By the mid-90s, Emap’s Business Communications division was becoming a B2B industry leader. Everything was bubbling nicely in the company nicknamed "Every meeting a party" by sniffy competitors. It was the place where everyone in media wanted to work.

But not everything at Emap was quite so cheerful.

That 1994 Independent interview was prescient: "They may be the odd couple of business but… Emap’s chiefs are happy to keep on arguing in the boardroom." The "odd couple" was Robin Miller and David Arculus, respectively the chief executive and group managing director – the two men who had driven the company forward for more than 20 years.

'Everything was bubbling nicely in
the company nicknamed ‘Every meeting
a party’ by sniffy competitors. It was
the place where everyone in media
wanted to work…'

It was an inspired partnership, brought together by Sir Frank Rogers, the former head of IPC – the company that had swallowed up (as part of the Daily Mirror group) most of the long-time big beasts of the UK magazine jungle. IPC was a huge, centralised and slow-moving monolith, which journalists labelled "the Ministry of Magazines".

He came out of retirement to join Emap in 1970, determined to build the opposite: an agile, fast-moving, decentralised bus­iness – and picked Miller and Arculus to build the media company with a difference.

Rogers stepped down as chairman of Emap in 1990, having presided over the transformation of a £200,000 provincial newspaper company into a £2 billion magazines powerhouse.

The protracted search for his successor culminated in the appointment of Sir John Hoskyns, a former army officer and policy advisor to Margaret Thatcher. The serious, disciplined military man simply found the Miller-Arculus sparring too much to take.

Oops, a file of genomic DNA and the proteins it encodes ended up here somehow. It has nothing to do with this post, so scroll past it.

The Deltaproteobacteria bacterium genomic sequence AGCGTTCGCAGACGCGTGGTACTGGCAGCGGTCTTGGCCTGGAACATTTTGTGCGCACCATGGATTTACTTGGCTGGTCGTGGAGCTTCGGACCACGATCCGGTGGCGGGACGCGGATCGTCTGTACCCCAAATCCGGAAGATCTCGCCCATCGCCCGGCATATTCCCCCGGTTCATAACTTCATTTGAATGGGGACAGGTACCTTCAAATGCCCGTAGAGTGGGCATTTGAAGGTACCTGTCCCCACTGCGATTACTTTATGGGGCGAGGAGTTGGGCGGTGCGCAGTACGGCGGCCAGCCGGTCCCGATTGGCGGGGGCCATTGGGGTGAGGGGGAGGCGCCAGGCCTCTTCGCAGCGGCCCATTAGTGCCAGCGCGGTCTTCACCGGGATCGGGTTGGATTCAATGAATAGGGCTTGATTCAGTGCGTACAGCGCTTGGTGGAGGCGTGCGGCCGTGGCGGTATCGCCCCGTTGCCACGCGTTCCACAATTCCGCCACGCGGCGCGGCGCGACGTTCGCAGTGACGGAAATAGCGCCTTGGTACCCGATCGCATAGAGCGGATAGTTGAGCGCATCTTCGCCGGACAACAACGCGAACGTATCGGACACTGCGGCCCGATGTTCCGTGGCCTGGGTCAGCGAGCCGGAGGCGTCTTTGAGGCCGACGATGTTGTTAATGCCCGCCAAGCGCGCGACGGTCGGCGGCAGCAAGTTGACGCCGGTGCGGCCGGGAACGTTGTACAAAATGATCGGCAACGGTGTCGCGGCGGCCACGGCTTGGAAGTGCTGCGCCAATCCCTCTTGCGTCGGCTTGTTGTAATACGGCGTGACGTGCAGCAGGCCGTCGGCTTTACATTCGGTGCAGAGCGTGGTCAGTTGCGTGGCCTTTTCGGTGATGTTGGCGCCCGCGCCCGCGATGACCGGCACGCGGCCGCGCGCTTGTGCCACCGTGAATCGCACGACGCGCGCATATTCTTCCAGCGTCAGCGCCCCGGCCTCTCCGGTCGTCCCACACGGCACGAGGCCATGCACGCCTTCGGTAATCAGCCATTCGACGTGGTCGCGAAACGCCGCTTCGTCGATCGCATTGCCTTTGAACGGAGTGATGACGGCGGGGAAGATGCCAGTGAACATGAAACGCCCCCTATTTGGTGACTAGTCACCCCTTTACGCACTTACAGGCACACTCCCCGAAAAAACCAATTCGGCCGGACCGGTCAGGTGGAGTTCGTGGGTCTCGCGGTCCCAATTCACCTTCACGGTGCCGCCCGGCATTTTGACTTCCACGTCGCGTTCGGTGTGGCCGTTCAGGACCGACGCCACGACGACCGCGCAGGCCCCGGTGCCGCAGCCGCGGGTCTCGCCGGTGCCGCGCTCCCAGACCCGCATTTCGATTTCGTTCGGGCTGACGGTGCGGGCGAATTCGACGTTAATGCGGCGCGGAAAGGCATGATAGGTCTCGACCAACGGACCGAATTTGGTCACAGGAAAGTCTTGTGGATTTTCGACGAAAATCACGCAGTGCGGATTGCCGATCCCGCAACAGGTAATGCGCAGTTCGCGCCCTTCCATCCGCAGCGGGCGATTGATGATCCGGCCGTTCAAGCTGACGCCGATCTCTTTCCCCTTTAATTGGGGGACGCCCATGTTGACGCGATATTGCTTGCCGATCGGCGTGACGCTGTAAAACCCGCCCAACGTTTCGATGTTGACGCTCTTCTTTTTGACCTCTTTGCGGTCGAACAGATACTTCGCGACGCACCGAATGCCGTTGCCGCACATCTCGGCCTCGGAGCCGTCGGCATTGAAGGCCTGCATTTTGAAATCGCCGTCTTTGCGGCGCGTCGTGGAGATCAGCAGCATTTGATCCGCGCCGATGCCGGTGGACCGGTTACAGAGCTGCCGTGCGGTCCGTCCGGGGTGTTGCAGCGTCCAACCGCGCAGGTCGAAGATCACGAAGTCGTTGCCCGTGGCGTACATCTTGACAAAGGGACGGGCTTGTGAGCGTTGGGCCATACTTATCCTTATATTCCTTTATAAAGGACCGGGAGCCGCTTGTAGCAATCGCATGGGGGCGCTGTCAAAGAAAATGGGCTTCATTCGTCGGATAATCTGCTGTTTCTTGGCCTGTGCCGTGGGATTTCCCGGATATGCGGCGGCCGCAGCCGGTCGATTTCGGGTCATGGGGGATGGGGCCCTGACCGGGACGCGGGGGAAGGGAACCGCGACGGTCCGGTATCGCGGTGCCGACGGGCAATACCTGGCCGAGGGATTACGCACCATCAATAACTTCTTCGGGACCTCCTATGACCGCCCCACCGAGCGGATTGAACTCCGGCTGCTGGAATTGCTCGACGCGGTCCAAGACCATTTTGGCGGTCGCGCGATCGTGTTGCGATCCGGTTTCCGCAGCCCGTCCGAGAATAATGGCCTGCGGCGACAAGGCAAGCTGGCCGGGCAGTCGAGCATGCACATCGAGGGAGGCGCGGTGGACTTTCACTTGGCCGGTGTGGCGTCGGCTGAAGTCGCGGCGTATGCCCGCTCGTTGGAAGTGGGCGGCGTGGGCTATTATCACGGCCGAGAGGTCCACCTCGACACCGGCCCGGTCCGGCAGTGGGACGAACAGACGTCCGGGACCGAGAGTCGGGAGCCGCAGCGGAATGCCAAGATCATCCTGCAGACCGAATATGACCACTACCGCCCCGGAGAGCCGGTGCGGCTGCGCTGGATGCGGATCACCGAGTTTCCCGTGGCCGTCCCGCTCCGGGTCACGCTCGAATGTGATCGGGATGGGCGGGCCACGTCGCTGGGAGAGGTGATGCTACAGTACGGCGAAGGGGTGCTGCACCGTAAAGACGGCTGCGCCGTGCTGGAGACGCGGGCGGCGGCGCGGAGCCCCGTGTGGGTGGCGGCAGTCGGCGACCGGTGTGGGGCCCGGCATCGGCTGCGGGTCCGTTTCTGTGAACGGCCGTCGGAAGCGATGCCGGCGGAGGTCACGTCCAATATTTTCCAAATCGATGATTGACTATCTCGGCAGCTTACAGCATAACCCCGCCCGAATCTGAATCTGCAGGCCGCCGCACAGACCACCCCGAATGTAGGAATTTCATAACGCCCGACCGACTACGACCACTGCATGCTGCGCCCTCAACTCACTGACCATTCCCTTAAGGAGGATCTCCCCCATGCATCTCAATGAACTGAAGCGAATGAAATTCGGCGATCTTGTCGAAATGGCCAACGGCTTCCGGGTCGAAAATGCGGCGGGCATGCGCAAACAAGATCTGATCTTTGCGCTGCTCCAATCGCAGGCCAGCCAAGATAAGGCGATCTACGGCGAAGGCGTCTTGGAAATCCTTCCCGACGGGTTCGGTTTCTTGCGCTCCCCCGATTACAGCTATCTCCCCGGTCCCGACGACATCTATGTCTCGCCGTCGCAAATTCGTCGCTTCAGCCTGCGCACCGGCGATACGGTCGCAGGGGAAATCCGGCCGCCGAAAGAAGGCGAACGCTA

Then, things got worse. Arculus left in 1997 after 24 years to join Clive Hollick’s United News & Media Group before becoming the chairman of IPC.

In July 1998, Miller succeeded Hoskyns as chairman. The new chief executive was Kevin Hand, who had led Emap’s consumer magazines in the UK and France.

Now, he was a man in a hurry. In December 1998, just four months into the role, Hand decided to conquer America. He paid a breathtaking $1.2 billion for the newly floated Petersen Publishing, whose titles included Guns & Ammo and Hot Rod. The price tag was: a 45 per cent premium to the Petersen share price; three times that paid for the business two years earlier; and equivalent to more than 50 per cent of Emap’s own market value.

Arculus (l) and Miller: 'the sparring was too much to take"

The new chief executive was suitably bullish: "This is a deal that Emap has dreamed of doing. Together, we want to become the biggest specialist publisher in the world."

But it was a loss-making disaster, which Emap owned up to when it sold on its fateful US company for less than half of what it had paid three years before. It cost Hand his job. He was succeeded in 2003 by his long-time deputy, Tom Moloney. But not for long. Emap was still sagging under the Petersen debt, and spluttering growth prompted a break-up auction.

Against all the odds, the sell-off was an astonishing success, with Emap plc securing a £2 billion payday for its disillusioned investors. But it was the sad end of a brilliant media story, and left nostalgic Emap people feeling: "If you were there, enough said. If you weren’t there, enough can never be said."

Colin Morrison is a former chairman of Emap Business Communications